Real Estate News: What’s with the low inventory?
Over the past few months, I’m sure you’ve heard about our low inventory and believe it or not, we’ve just hit a new low.
At the end of January, we only had 1.2-month supply of single- family homes on the market, which according to Colorado Association of Realtors (CAR), is a 29.4 percent fall from 1.7 months in January 2015.
The inventory of unsold condos and townhomes were even tighter – a whopping 0.7-month of supply! A 41.7 percent fall from a 1.2-month supply in January 2015.
What this means is if buyer demand remained the same and no new homes or listings were added to the market, our inventory would be all gone in three weeks.
Generally speaking, winter does not supply a high number of homes for sale so it’s a factor that our inventory is low. It is a possibility that our numbers will rise a little in spring and summer. However, it’s not likely that there will be a high jump of additional listings.
So at the moment, buyers are in multiple bidding wars, much like last spring and summer, where they are willing to bid higher than asking price.
A situation like this is, of course, great news for sellers, as prices will likely continue to rise. On the other hand, sellers are also buyers. Sellers can sell their homes at top dollar but they also have to pay a high price for a replacement home especially in Colorado. However, as spring approaches, it’s likely that sellers will take advantage of the strong market and list their homes.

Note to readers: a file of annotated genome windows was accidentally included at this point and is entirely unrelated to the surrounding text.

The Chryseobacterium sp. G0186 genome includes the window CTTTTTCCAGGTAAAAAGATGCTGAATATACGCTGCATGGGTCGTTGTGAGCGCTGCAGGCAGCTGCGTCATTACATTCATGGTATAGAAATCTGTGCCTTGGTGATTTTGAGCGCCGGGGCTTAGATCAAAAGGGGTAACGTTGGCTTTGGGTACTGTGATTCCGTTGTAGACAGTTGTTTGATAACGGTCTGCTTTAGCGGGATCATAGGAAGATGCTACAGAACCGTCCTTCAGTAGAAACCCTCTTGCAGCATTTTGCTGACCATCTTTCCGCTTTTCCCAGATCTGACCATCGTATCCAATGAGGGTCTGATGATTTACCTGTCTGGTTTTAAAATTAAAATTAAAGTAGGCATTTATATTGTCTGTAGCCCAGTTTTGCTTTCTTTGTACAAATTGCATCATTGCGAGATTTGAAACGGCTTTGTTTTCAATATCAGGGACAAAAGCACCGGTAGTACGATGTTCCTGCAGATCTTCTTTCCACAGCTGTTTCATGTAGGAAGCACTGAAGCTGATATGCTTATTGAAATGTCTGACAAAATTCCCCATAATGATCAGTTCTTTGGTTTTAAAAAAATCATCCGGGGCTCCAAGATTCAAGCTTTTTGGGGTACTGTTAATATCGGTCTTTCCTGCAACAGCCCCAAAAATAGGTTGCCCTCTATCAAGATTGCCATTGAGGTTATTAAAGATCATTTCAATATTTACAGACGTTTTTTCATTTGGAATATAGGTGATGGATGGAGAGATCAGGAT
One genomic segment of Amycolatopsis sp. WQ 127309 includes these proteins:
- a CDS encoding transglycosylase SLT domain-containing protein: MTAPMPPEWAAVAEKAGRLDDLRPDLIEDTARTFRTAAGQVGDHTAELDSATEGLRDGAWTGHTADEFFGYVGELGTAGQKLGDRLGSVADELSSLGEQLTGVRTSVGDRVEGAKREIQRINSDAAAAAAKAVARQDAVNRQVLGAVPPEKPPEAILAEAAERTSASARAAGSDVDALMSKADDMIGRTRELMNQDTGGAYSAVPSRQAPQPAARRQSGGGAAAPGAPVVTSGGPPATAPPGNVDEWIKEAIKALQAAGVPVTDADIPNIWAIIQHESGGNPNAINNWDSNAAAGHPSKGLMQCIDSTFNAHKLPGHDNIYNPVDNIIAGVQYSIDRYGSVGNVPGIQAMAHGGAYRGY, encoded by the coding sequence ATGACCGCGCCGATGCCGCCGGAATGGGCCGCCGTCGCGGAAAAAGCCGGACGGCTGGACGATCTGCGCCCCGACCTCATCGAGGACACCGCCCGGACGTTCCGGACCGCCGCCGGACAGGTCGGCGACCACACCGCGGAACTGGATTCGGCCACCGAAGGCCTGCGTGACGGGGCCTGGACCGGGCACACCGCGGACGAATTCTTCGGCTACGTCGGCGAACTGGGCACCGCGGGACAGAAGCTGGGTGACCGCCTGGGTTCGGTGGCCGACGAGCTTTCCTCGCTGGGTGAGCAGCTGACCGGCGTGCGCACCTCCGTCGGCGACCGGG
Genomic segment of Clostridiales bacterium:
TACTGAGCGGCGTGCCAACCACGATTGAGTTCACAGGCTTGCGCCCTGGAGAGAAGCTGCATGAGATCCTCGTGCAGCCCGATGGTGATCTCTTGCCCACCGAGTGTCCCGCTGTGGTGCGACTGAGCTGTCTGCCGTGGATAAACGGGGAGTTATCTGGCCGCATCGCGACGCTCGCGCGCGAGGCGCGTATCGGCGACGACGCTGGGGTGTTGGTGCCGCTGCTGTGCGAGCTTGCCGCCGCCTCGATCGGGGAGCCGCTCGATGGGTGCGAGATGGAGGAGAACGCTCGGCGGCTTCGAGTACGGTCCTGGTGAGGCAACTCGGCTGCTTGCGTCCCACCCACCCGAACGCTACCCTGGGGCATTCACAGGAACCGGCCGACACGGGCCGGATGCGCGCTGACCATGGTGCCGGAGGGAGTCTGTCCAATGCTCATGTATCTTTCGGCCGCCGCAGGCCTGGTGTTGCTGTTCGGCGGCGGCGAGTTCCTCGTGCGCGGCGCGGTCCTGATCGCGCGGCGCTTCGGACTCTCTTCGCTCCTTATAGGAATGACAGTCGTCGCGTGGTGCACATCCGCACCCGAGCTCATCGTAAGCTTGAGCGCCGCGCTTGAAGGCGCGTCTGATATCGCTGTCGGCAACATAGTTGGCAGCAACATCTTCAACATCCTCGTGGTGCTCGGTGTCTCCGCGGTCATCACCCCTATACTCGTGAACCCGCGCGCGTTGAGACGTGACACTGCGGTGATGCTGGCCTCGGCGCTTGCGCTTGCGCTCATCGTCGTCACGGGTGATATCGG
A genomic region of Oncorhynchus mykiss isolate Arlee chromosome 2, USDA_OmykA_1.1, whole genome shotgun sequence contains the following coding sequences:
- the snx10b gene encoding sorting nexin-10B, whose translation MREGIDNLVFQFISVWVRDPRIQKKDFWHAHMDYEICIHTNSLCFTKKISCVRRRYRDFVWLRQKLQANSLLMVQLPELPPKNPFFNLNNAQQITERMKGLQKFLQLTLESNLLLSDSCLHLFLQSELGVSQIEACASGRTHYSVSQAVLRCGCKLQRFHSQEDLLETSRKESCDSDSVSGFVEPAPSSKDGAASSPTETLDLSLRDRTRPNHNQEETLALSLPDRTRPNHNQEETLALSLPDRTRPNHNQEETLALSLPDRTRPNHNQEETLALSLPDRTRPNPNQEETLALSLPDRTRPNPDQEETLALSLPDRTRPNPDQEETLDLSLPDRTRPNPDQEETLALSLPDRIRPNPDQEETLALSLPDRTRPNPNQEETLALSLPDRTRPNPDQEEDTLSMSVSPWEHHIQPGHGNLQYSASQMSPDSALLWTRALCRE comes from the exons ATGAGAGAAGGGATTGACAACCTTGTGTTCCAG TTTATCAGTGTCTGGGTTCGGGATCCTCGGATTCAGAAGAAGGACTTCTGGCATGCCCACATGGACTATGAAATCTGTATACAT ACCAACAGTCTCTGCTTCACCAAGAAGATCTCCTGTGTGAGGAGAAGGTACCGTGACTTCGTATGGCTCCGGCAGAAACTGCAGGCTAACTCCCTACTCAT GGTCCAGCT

According to CAR, this is lowest months of inventory since at least 2010.
Although bleek in numbers, there’s always a sunny side. We had gone over year-over-year statistics a few newsletters ago and about 3,000 new single-family home listings were added in January, a 3.5 percent year-over-year increase.
The average sales price of a single-family home rose 11.5 percent to $405,929. The average price of condos and townhomes jumped 16.3 percent to $270,215. The year-over- year median price of a single-family home rose 10.3 percent to $344,000, while the median prices of condos/townhomes at $215,000 rose 15.4 percent.